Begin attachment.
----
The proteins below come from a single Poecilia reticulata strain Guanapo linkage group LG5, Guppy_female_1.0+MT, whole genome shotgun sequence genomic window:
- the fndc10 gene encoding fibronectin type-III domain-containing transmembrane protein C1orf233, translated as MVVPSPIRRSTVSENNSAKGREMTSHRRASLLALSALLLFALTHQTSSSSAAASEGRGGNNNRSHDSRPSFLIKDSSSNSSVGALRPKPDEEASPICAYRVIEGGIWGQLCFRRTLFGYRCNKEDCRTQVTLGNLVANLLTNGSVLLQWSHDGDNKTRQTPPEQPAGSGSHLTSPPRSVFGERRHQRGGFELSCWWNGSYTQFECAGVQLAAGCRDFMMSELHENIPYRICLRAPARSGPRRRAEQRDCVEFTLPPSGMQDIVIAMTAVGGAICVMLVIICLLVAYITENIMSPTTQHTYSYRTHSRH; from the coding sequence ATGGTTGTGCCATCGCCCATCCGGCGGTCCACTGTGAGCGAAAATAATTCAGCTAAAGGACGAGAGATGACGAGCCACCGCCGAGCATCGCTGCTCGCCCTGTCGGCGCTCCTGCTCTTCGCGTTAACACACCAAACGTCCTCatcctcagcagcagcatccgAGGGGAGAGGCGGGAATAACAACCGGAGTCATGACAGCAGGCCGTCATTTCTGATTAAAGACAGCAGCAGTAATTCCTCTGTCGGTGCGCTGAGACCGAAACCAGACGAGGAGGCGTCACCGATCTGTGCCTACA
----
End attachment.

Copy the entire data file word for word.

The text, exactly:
The proteins below come from a single Poecilia reticulata strain Guanapo linkage group LG5, Guppy_female_1.0+MT, whole genome shotgun sequence genomic window:
- the fndc10 gene encoding fibronectin type-III domain-containing transmembrane protein C1orf233, translated as MVVPSPIRRSTVSENNSAKGREMTSHRRASLLALSALLLFALTHQTSSSSAAASEGRGGNNNRSHDSRPSFLIKDSSSNSSVGALRPKPDEEASPICAYRVIEGGIWGQLCFRRTLFGYRCNKEDCRTQVTLGNLVANLLTNGSVLLQWSHDGDNKTRQTPPEQPAGSGSHLTSPPRSVFGERRHQRGGFELSCWWNGSYTQFECAGVQLAAGCRDFMMSELHENIPYRICLRAPARSGPRRRAEQRDCVEFTLPPSGMQDIVIAMTAVGGAICVMLVIICLLVAYITENIMSPTTQHTYSYRTHSRH; from the coding sequence ATGGTTGTGCCATCGCCCATCCGGCGGTCCACTGTGAGCGAAAATAATTCAGCTAAAGGACGAGAGATGACGAGCCACCGCCGAGCATCGCTGCTCGCCCTGTCGGCGCTCCTGCTCTTCGCGTTAACACACCAAACGTCCTCatcctcagcagcagcatccgAGGGGAGAGGCGGGAATAACAACCGGAGTCATGACAGCAGGCCGTCATTTCTGATTAAAGACAGCAGCAGTAATTCCTCTGTCGGTGCGCTGAGACCGAAACCAGACGAGGAGGCGTCACCGATCTGTGCCTACA